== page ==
Saturday, April 12, 2014

More Stools

Haven't had much activity here this year, though I hope to have a few posts out soon now as the eternal winter has surely ended. Today I was doing a little woodwork and was reminded of how often we over think projects... Why with the SSBO, I spent time prepping and an entire weekend building one stool; today, after lunch, I completed an entire set of matching stools.
Lest you think I'm shirking my woodworking obligations chunking up this limb as "stools" it's from a major limb (reaction wood) coming off the red oak that died a year or two back. Getting that thing on the ground was pucker inducing. (The tree had a lean to it, and I needed to drop this 16" limb out first to make sure it all didn't end up in the living room) 
I still have the lifetime supply pile (also red oak, not my favorite wood) I had sawn up when another one died. That one was straight and clear, this one not as much.

Still, with that much green red oak (is that a show in Canada?) left on the ground (~3' diameter) visions of some sort of joint stool come to mind, or should I try to find it a good home, have it sawn up and craigslist it, or something else, any ideas? If I do want to give it the ol' Follansbee try, what is the best lengths to rive from? I guess I need to start shopping for an better axe and a froe now...

Off topic, both of these pics were shot only by moon light, after it was too dark to work and the tools were picked up (darkness). Near impossible to focus (temporarily set your bright iPhone in the frame to lock onto; I guess cellphones do have a place in photography:) and 30" exposure meant I had to bust out the tripod. Still, I was amazed at how interesting they turned out straight out of the K-5 (I'm easily impressed I suppose.) I'll have to experiment more with this type of photography in the future.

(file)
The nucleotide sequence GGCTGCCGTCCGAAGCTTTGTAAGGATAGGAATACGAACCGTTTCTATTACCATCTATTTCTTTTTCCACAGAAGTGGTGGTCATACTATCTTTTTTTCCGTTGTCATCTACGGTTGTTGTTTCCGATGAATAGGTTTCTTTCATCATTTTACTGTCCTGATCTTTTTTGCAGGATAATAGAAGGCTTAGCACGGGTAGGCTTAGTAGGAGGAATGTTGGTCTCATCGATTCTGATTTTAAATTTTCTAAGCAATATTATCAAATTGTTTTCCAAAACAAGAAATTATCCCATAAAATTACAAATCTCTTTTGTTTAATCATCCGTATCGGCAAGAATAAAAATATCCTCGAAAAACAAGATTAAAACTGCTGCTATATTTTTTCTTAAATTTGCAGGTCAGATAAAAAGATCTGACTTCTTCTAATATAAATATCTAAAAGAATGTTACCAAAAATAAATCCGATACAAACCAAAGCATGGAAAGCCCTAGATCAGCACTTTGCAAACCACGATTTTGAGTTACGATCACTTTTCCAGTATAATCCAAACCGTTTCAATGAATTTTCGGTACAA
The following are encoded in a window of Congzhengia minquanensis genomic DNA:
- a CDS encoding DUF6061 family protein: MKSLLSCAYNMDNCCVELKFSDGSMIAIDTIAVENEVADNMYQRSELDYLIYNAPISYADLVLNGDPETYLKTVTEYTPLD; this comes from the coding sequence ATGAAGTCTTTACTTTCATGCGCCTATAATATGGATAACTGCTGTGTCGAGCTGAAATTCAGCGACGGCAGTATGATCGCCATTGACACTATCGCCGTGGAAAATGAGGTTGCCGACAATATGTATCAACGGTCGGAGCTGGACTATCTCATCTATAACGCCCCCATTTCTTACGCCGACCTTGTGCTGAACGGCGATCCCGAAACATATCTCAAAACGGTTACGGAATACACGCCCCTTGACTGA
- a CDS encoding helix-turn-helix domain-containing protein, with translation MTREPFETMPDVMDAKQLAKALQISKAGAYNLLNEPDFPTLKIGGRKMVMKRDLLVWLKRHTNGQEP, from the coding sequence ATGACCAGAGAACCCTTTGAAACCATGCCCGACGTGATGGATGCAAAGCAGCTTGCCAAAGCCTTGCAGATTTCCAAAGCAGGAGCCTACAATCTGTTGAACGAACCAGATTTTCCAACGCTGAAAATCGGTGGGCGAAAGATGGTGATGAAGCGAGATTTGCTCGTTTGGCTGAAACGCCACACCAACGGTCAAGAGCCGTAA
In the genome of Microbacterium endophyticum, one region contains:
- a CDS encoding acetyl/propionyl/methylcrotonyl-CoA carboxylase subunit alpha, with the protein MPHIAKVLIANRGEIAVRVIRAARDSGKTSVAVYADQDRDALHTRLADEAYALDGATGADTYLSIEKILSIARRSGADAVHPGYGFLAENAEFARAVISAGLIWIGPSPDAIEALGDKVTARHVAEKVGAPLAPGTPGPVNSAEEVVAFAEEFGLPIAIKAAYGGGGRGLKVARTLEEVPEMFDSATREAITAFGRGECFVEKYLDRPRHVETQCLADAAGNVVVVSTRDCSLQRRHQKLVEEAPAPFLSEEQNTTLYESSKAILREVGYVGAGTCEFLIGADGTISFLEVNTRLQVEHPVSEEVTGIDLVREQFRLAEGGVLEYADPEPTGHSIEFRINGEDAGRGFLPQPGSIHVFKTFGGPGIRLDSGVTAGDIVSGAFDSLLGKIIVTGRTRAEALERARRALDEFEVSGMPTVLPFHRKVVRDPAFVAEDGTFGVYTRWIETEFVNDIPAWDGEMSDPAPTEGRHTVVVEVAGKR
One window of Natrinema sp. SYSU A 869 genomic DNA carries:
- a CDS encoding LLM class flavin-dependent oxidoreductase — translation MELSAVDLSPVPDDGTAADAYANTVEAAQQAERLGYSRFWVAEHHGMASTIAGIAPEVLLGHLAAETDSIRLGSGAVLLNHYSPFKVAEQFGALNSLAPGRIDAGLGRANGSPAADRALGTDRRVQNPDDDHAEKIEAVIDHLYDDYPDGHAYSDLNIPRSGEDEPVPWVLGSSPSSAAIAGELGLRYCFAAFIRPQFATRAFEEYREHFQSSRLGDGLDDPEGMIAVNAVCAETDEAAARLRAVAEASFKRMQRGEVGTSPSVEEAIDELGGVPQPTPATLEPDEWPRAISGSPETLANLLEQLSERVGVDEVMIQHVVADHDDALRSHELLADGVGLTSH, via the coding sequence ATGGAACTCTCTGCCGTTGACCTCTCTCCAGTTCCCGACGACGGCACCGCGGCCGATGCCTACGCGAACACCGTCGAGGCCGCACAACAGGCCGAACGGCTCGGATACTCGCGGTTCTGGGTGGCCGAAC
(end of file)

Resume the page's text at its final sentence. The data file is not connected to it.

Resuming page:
I am really sad to see this tree go. It was the last of my mature red oaks to go (out of about 5) Not sure what has done them all in, but it's most of the red oaks in the neighborhood. None of the walnuts, hickory, white oaks sycamore or maples have had issues (all of which I would prefer having drying in a stack) My once completely shaded back yard is now seeing a few too many spots of sunshine, looks like I need to plant a few replacements, maybe a copper beech or elm. Even if I won't be around to enjoy the lumber, they both look like good trees to add to the mix.


  1. Kudos no the photography! Those pics turned out pretty cool.

    I just got in the mail a brand-new froe from Lee Valley. It is shaped correctly and offered at a decent price (check their gardening section for it).

  2. Thanks for the heads up on the LV froe I think I saw that and thought it must be too small listed as "shingle" but I know nothing about froes and what works for what, or if they are one size fits all.